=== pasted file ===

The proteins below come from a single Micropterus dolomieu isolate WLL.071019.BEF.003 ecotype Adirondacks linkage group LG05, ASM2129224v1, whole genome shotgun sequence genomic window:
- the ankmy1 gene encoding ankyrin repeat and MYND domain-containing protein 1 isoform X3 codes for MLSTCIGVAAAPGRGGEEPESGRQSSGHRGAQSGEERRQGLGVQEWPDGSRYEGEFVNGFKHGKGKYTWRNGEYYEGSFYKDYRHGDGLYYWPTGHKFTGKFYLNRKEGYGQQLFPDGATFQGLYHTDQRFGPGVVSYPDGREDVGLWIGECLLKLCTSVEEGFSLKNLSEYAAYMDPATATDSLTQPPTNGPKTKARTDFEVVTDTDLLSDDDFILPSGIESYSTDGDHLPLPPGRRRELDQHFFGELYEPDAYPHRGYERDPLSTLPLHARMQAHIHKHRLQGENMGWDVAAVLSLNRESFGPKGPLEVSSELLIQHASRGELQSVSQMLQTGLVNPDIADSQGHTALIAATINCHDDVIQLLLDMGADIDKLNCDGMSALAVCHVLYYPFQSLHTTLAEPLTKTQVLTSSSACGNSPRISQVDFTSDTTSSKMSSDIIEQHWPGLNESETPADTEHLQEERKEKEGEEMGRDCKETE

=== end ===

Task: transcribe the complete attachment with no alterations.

The proteins below come from a single Micropterus dolomieu isolate WLL.071019.BEF.003 ecotype Adirondacks linkage group LG05, ASM2129224v1, whole genome shotgun sequence genomic window:
- the ankmy1 gene encoding ankyrin repeat and MYND domain-containing protein 1 isoform X3 codes for MLSTCIGVAAAPGRGGEEPESGRQSSGHRGAQSGEERRQGLGVQEWPDGSRYEGEFVNGFKHGKGKYTWRNGEYYEGSFYKDYRHGDGLYYWPTGHKFTGKFYLNRKEGYGQQLFPDGATFQGLYHTDQRFGPGVVSYPDGREDVGLWIGECLLKLCTSVEEGFSLKNLSEYAAYMDPATATDSLTQPPTNGPKTKARTDFEVVTDTDLLSDDDFILPSGIESYSTDGDHLPLPPGRRRELDQHFFGELYEPDAYPHRGYERDPLSTLPLHARMQAHIHKHRLQGENMGWDVAAVLSLNRESFGPKGPLEVSSELLIQHASRGELQSVSQMLQTGLVNPDIADSQGHTALIAATINCHDDVIQLLLDMGADIDKLNCDGMSALAVCHVLYYPFQSLHTTLAEPLTKTQVLTSSSACGNSPRISQVDFTSDTTSSKMSSDIIEQHWPGLNESETPADTEHLQEERKEKEGEEMGRDCKETE